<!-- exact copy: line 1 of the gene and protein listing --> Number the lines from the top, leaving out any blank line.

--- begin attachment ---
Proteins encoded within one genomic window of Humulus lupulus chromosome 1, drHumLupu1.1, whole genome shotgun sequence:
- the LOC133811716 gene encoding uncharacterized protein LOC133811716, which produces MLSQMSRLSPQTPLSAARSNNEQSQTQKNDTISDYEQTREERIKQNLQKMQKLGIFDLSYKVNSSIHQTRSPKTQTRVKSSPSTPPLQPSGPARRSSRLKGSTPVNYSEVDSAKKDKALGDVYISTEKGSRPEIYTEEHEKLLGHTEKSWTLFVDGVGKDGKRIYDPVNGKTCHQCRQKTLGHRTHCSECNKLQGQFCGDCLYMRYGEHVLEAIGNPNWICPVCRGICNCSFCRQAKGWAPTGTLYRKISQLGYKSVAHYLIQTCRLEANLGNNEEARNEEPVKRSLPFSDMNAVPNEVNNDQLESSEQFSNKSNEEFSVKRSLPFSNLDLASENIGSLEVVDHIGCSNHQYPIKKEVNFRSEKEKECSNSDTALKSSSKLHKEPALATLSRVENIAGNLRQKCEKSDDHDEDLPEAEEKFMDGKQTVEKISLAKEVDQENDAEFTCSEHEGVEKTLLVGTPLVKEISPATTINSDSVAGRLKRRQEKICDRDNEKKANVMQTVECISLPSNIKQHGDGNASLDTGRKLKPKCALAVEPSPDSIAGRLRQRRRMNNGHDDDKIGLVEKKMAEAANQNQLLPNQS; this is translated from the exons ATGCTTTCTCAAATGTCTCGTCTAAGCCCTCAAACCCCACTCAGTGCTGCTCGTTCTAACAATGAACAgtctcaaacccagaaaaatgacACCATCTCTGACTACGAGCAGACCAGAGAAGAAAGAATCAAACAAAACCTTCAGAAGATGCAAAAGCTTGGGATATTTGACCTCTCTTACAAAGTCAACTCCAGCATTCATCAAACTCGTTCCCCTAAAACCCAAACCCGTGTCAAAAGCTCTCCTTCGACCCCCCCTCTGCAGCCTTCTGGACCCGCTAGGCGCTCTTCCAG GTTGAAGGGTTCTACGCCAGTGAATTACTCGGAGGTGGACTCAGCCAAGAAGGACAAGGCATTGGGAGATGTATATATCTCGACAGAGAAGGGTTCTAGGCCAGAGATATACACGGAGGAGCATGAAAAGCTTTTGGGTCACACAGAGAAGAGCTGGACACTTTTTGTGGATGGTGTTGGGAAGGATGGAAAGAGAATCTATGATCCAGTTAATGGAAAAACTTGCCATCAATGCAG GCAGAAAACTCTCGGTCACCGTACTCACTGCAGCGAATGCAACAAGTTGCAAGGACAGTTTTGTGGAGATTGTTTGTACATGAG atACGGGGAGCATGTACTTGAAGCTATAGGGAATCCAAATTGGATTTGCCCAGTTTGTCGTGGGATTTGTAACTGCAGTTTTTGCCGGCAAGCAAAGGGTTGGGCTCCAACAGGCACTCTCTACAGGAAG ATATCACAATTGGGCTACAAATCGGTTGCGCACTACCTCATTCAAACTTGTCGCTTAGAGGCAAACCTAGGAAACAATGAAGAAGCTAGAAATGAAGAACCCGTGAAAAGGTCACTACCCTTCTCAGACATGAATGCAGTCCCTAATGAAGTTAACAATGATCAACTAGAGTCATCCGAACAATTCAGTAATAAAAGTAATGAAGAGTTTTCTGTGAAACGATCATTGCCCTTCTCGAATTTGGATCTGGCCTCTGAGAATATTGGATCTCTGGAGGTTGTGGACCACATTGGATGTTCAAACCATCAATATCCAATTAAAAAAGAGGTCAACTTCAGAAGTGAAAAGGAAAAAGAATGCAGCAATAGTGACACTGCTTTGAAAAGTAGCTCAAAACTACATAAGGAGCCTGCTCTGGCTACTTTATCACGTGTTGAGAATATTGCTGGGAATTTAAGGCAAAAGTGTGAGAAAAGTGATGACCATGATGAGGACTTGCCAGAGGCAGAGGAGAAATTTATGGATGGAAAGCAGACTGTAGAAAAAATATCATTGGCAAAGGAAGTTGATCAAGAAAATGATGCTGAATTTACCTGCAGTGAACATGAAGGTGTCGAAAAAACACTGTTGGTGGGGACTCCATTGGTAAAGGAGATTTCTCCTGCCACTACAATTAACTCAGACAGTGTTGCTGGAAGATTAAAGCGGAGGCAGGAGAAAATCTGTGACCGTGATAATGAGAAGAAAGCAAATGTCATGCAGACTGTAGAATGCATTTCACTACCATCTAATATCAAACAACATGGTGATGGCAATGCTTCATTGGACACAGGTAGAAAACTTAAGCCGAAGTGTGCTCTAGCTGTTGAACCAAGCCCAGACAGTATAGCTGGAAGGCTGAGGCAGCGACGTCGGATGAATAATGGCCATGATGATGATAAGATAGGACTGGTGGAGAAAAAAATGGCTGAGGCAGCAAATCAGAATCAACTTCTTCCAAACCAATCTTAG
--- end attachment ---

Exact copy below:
Proteins encoded within one genomic window of Humulus lupulus chromosome 1, drHumLupu1.1, whole genome shotgun sequence: